The saying 'You learn something everyday' was perfect for me last weekend. I set off to explore Lake Ellesmere and headed for 'Lakeside Domain'. I'd been told it was a good place to stay. However I hadn't been told that it was one of New Zealand's most polluted lakes. Had I known that I doubt I would of let the dogs swim in it.

Lake Ellesmere, also known as Te Waihora (the spreading water) is located west of Banks Peninsula, and is about 40 minutes from Christchurch. It's not actually a lake, it's a shallow lagoon that is separated from the Pacific Ocean by a long, narrow spit called 'Kaitorete Spit' (or Kaitorete Barrier) which is about 28kms long.
Regular openings of the lagoon prevent flooding and maintain fish stocks by letting ocean-spawning fish (such as eels, mullet and flounder) enter and leave the lake.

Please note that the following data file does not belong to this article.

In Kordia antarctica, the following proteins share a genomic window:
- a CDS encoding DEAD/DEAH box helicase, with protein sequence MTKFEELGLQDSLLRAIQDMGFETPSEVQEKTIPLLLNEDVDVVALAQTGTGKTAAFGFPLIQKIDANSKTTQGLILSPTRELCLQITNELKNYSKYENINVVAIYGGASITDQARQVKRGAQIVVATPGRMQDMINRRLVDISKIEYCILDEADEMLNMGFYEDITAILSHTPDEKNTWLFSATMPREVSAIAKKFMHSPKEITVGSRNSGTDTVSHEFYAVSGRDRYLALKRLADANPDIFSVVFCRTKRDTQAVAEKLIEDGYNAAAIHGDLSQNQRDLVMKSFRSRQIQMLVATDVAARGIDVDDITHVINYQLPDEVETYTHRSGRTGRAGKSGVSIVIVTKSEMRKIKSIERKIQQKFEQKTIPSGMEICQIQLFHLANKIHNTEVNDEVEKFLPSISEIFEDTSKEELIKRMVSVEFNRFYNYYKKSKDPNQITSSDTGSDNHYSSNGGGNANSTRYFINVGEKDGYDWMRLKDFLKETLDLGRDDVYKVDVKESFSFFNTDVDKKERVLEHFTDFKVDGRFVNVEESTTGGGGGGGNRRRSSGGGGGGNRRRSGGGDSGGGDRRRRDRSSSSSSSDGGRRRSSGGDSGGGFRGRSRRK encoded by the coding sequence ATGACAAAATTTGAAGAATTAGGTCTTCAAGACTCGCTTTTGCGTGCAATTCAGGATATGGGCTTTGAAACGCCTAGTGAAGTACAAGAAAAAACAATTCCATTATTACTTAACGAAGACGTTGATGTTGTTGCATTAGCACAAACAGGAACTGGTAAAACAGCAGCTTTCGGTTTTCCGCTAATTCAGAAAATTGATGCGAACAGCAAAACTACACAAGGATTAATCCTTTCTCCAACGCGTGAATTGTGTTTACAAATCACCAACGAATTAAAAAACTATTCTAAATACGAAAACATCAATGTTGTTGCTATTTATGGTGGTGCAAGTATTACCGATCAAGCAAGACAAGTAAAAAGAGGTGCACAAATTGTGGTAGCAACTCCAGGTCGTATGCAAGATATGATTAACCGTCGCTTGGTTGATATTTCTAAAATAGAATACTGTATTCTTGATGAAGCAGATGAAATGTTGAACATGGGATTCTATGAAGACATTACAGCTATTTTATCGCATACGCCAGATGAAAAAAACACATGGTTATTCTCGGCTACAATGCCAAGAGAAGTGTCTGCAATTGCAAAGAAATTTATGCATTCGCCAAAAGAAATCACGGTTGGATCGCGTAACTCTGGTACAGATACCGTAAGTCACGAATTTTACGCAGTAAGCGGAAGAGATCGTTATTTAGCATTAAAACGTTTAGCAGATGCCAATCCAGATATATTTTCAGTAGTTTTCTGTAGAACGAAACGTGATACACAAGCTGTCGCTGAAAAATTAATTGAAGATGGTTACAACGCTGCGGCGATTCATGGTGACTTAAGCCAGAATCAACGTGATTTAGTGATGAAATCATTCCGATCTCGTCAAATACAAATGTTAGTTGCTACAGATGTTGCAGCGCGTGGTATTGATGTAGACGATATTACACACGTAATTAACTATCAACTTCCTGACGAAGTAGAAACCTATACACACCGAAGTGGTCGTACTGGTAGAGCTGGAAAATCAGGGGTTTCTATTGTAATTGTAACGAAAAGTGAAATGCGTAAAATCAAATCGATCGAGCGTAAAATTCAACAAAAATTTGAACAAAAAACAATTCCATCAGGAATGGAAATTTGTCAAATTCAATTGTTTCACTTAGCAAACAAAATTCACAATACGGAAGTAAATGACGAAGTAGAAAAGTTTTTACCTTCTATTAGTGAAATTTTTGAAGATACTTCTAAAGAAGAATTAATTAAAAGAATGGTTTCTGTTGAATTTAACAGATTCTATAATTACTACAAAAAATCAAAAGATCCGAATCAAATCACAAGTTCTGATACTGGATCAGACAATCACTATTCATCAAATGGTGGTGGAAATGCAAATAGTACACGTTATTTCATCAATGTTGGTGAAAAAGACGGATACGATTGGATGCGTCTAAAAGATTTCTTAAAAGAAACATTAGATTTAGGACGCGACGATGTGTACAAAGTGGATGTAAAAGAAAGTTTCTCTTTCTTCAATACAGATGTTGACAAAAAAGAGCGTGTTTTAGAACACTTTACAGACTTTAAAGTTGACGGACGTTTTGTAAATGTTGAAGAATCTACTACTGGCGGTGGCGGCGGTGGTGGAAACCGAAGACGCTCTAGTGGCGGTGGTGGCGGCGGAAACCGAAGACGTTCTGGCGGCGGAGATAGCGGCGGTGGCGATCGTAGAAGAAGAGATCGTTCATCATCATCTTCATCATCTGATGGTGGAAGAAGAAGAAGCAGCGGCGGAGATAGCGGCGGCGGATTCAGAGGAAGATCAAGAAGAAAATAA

Lake Ellesmere has no natural opening out to sea. Openings are usually aligned with fish migration periods, however other factors are taken into account, such as ...

* access for traditional mahinga kai, including gathering of swan's eggs. 
* to avoid low lake levels in summer.
* the need to support wetland bird and plant habitats with various lake levels.
* when drain networks and infrastructure is effected by high lake levels.

Advice is given from experts regarding machinery and the forecast for weather and sea conditions are considered when deciding to open the lake. Usually it takes three days to open the lake if conditions are favourable.

Once the lake is opened, The length of time it stays open is determined by weather, sea conditions and how quickly gravel is deposited by the sea to close the channel.

Unbeknown to me (at the time of our visit) this lake experiences toxic algal blooms which are hazardous to people and animal's health. Dogs are especially vulnerable to it. When we arrived I noticed a sign near the entrance showing levels of toxic algae. It indicated the lagoon was at a safe level. I checked before letting them in, tit was free of algae - plus someone nearby had several dogs swimming.

Lake Ellesmere/Te Waihora is Canterbury's largest lake and is an important wildlife area.It covers 20,000 hectares (about the same size as Lake Wanaka). It's an unusual lagoon as it's salty and shallow (an average depth of 2 metres).